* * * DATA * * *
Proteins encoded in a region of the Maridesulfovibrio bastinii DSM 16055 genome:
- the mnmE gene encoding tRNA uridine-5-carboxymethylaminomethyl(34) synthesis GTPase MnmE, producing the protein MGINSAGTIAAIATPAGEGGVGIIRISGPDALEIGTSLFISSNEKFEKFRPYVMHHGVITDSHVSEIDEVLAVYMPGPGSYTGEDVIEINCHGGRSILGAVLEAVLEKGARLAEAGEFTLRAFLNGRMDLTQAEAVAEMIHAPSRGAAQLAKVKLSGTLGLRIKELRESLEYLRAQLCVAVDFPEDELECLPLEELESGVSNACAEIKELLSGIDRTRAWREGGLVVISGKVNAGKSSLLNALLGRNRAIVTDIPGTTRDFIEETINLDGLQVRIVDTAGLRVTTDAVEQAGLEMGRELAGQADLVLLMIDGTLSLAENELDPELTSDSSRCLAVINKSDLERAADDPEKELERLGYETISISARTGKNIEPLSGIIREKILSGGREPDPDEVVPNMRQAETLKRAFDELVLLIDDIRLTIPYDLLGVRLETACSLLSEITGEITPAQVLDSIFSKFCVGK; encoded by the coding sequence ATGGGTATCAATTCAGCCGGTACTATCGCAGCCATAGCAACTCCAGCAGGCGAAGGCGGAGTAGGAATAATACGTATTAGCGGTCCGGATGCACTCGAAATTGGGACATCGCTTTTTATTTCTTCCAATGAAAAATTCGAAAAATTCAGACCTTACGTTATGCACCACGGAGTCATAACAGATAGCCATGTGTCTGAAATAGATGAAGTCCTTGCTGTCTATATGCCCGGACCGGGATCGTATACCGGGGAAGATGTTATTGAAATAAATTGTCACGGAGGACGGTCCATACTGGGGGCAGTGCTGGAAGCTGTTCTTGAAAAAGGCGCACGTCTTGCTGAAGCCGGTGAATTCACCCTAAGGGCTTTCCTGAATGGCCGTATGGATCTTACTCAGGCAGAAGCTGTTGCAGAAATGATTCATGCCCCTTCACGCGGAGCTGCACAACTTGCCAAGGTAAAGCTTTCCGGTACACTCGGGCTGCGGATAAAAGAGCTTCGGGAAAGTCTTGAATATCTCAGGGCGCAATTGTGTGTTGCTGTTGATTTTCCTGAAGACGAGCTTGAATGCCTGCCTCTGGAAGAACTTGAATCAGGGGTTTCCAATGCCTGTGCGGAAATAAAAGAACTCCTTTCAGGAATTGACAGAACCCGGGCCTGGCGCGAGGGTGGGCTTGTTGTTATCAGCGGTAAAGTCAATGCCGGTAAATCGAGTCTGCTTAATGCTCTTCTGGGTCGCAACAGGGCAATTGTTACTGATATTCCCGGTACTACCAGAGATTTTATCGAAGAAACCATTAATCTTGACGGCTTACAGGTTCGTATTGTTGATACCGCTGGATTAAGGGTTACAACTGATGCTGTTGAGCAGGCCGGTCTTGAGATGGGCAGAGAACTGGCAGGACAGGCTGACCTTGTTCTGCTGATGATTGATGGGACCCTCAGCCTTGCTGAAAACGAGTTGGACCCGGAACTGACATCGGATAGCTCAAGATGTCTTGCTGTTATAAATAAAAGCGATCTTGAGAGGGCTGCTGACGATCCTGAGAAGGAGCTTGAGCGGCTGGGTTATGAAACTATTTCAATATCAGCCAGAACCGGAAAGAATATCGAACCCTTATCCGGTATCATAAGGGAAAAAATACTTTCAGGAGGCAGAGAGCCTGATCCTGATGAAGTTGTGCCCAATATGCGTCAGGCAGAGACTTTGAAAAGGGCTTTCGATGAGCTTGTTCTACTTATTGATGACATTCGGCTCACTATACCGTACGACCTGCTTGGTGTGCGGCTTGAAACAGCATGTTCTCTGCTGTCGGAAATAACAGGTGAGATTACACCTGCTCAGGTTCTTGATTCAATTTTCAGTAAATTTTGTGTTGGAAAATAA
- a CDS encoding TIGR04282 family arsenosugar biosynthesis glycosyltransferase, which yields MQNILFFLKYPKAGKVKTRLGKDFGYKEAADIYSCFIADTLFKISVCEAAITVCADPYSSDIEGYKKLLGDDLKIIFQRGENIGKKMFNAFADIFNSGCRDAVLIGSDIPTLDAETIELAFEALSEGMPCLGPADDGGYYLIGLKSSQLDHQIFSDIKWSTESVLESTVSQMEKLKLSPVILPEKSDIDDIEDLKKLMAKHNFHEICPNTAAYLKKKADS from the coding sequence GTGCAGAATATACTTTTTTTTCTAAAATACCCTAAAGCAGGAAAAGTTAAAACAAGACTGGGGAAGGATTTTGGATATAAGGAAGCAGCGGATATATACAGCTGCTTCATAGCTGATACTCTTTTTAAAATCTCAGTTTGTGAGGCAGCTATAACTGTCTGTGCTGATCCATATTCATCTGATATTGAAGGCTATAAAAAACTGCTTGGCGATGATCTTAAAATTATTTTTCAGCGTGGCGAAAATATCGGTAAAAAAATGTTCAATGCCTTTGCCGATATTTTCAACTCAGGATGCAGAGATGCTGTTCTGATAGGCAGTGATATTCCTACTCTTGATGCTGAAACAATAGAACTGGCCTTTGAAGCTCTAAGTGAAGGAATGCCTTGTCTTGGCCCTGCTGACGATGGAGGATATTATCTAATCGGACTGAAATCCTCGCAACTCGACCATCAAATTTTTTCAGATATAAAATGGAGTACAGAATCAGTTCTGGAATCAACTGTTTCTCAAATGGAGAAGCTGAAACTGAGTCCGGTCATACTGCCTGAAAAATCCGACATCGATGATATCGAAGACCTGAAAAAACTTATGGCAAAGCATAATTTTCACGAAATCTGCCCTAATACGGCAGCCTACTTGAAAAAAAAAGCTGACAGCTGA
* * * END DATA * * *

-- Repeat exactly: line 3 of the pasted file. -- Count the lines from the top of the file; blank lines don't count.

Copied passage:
- a CDS encoding TIGR04282 family arsenosugar biosynthesis glycosyltransferase, which yields MQNILFFLKYPKAGKVKTRLGKDFGYKEAADIYSCFIADTLFKISVCEAAITVCADPYSSDIEGYKKLLGDDLKIIFQRGENIGKKMFNAFADIFNSGCRDAVLIGSDIPTLDAETIELAFEALSEGMPCLGPADDGGYYLIGLKSSQLDHQIFSDIKWSTESVLESTVSQMEKLKLSPVILPEKSDIDDIEDLKKLMAKHNFHEICPNTAAYLKKKADS from the coding sequence GTGCAGAATATACTTTTTTTTCTAAAATACCCTAAAGCAGGAAAAGTTAAAACAAGACTGGGGAAGGATTTTGGATATAAGGAAGCAGCGGATATATACAGCTGCTTCATAGCTGATACTCTTTTTAAAATCTCAGTTTGTGAGGCAGCTATAACTGTCTGTGCTGATCCATATTCATCTGATATTGAAGGCTATAAAAAACTGCTTGGCGATGATCTTAAAATTATTTTTCAGCGTGGCGAAAATATCGGTAAAAAAATGTTCAATGCCTTTGCCGATATTTTCAACTCAGGATGCAGAGATGCTGTTCTGATAGGCAGTGATATTCCTACTCTTGATGCTGAAACAATAGAACTGGCCTTTGAAGCTCTAAGTGAAGGAATGCCTTGTCTTGGCCCTGCTGACGATGGAGGATATTATCTAATCGGACTGAAATCCTCGCAACTCGACCATCAAATTTTTTCAGATATAAAATGGAGTACAGAATCAGTTCTGGAATCAACTGTTTCTCAAATGGAGAAGCTGAAACTGAGTCCGGTCATACTGCCTGAAAAATCCGACATCGATGATATCGAAGACCTGAAAAAACTTATGGCAAAGCATAATTTTCACGAAATCTGCCCTAATACGGCAGCCTACTTGAAAAAAAAAGCTGACAGCTGA